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A recent prospective study found that 32% of outpatients with cancer had a nutritional risk for poor outcomes, with nutritional risk based on a score derived from common clinical variables (Support Care Cancer [published online ahead of print February 7, 2012]. doi: 10.1007/s00520-012-1387-x).

Lead author Federico Bozzetti, MD, professor of medicine at the University of Milan in Italy, says the main message of the study is that clinically relevant deterioration of nutritional status is frequent even in the outpatient setting, where clinicians may think the population is at low risk. The authors noted that previous studies have shown that a lack of routine screening leaves more than one-half of those patients with signs of malnutrition unrecognized.

Nutritional Screening Not Complicated

  1. Top of page
  2. Nutritional Screening Not Complicated
  3. Nutritional Impairment Is Common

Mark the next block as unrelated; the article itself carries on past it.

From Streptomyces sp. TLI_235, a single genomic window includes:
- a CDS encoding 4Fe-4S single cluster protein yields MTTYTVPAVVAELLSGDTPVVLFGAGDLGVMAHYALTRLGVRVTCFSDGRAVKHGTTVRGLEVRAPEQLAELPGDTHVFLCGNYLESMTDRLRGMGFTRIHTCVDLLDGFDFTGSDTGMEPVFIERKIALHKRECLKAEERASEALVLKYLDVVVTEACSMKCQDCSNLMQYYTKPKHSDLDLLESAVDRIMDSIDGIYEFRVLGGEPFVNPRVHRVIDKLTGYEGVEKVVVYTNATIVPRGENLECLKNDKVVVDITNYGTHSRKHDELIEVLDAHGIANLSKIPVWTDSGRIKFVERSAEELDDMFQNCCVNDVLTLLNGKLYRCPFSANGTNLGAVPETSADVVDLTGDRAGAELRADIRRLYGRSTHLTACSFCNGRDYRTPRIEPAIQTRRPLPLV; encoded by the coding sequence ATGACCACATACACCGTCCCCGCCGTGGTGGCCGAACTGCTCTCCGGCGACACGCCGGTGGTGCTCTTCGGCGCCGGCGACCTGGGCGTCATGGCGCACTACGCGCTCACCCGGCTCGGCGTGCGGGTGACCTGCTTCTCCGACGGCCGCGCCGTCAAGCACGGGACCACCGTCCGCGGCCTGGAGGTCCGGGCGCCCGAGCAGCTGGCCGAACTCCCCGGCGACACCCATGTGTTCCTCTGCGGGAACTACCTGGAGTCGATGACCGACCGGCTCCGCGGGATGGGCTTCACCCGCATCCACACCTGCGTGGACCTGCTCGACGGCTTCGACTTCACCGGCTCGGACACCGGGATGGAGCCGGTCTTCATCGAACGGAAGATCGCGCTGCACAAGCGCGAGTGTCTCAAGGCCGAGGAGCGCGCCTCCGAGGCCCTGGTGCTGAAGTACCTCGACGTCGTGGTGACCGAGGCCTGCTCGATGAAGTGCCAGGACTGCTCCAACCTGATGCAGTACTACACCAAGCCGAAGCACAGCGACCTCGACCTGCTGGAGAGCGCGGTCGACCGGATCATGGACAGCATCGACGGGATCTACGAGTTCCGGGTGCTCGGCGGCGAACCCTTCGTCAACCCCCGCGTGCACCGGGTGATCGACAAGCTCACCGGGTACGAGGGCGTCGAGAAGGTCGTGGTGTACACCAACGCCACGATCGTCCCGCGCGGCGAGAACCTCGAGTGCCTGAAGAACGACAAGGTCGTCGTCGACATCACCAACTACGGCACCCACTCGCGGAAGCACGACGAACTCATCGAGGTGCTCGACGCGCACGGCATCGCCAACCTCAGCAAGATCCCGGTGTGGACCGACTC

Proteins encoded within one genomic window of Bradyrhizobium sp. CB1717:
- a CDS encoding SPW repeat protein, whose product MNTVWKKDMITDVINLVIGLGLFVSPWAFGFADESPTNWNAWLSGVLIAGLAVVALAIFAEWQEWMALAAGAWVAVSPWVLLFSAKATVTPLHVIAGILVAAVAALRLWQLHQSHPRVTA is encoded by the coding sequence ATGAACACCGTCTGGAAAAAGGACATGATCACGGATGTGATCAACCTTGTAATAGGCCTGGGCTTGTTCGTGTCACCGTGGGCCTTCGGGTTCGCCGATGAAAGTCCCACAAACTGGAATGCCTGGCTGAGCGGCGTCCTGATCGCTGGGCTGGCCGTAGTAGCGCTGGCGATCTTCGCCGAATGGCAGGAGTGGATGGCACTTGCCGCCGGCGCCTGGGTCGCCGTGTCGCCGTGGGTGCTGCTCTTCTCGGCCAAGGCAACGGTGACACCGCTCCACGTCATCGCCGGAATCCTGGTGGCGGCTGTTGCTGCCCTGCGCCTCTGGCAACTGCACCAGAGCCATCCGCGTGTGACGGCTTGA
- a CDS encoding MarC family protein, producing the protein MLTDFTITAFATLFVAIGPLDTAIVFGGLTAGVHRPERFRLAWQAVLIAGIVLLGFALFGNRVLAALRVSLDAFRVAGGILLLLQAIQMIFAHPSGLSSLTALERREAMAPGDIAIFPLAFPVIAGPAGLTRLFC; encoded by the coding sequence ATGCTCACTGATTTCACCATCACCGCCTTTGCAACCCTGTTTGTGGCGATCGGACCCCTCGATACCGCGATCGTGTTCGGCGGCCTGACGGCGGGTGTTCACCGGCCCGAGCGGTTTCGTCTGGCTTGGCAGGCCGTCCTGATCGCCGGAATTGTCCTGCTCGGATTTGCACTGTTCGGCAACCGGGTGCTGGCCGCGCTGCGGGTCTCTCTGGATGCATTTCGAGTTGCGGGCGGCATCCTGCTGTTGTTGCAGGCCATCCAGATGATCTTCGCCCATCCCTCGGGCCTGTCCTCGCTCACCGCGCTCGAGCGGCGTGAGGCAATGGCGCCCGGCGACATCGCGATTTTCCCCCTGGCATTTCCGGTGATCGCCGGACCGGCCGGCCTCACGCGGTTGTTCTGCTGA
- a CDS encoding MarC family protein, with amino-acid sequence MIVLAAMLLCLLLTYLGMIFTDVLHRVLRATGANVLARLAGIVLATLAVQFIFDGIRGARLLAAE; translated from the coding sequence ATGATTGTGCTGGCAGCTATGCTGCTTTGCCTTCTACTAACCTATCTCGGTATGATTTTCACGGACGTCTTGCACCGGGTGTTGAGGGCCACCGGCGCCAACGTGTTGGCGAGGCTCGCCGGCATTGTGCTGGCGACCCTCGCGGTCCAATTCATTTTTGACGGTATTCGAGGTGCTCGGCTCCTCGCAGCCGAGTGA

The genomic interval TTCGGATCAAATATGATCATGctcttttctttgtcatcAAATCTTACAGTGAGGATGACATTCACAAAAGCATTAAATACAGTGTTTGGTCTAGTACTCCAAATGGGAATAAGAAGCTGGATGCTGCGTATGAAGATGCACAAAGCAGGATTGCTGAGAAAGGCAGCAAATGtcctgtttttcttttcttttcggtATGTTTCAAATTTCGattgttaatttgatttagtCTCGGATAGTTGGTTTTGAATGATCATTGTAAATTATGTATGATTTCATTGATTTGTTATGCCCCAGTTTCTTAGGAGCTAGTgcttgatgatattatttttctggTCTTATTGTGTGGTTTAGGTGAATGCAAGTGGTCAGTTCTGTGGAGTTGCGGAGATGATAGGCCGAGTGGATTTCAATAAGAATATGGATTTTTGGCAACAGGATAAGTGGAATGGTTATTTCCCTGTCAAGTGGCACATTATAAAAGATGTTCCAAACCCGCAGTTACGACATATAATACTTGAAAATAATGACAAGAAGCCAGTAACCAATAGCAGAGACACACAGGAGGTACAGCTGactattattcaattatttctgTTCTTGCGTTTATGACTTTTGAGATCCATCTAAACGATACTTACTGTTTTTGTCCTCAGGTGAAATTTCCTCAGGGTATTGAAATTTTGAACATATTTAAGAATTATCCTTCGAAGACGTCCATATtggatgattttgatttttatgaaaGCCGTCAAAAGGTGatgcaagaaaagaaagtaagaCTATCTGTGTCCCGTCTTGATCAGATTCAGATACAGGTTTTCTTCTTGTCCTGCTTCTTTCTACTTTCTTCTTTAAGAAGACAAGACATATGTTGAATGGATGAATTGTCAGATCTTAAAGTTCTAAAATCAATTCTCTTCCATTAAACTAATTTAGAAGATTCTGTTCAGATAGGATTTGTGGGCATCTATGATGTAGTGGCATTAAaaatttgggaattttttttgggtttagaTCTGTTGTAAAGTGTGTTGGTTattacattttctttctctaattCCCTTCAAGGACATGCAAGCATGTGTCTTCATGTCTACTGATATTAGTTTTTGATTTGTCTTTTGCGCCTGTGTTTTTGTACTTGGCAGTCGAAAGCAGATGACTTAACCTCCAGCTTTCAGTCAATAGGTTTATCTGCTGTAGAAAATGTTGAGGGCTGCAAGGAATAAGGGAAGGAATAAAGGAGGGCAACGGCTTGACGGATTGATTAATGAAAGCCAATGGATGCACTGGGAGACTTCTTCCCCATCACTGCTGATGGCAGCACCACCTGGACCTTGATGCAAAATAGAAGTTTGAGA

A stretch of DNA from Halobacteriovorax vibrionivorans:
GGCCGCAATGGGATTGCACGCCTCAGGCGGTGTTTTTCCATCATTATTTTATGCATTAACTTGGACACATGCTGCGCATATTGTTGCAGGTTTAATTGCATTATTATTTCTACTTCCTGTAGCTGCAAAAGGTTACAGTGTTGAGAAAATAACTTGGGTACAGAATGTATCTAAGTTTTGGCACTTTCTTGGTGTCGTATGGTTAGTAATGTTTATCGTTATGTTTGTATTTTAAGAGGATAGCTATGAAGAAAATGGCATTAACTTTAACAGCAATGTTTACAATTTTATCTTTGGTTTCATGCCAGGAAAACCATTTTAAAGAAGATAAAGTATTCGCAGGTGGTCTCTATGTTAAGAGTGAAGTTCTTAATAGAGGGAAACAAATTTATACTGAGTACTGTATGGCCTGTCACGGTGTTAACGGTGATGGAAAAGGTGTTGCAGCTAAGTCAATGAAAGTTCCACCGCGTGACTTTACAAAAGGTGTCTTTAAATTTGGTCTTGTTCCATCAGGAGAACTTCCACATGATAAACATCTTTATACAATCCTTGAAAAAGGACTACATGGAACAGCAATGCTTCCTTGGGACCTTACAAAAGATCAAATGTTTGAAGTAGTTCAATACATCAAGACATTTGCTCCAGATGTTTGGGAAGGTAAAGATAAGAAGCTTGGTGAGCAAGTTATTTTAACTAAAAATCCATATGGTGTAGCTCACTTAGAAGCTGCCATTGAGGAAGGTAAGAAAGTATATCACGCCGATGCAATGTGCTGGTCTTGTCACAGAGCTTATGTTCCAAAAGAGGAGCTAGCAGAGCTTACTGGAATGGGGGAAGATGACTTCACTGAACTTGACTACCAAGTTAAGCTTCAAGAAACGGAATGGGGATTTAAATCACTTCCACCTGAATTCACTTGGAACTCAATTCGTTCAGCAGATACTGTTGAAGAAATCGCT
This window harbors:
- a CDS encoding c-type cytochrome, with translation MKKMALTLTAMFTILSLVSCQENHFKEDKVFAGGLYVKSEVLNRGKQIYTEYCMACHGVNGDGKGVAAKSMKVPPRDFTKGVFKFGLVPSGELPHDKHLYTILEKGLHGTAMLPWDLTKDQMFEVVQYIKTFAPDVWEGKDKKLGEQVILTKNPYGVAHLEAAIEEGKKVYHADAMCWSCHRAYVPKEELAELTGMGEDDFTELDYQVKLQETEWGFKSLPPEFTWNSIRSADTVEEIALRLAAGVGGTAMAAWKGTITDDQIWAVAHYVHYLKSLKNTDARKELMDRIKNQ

4. Practice Implications

The study included 1453 outpatients with cancer who presented for diagnosis, therapy, or follow-up at multiple centers. Patients with an endocrine disorder or severe impairment of organ function were excluded. Demographic and clinical data were collected for each patient, including age, sex, primary tumor site, histology, stage, Eastern Cooperative Oncology Group (ECOG) performance status, and systemic and digestive symptoms. Nutritional data included percentage weight loss at different intervals before and during the illness and the patient's body mass index (BMI).

A nutritional risk score (NRS) was assessed using the Nutritional Risk Screening 2002 (NRS-2002) tool, which has been clinically validated (Clin Nutr. 2003;22:415-421). The tool first assesses if the patient has a BMI less than 20.5, has lost weight within the last 3 months, has reduced dietary intake within the last week, or is severely ill. If the answer to any of these is “yes,” then the patient is further screened to obtain an NRS. For the final score, the amount of weight loss, degree of decreased oral intake, and BMI are quantified and assigned a score that is combined with a score for severity of disease. An NRS of 3 or greater is considered high, indicating the need for further nutritional assessment or intervention.

Nutritional Impairment Is Common

  1. Top of page
  2. Nutritional Screening Not Complicated
  3. Nutritional Impairment Is Common
  4. Practice Implications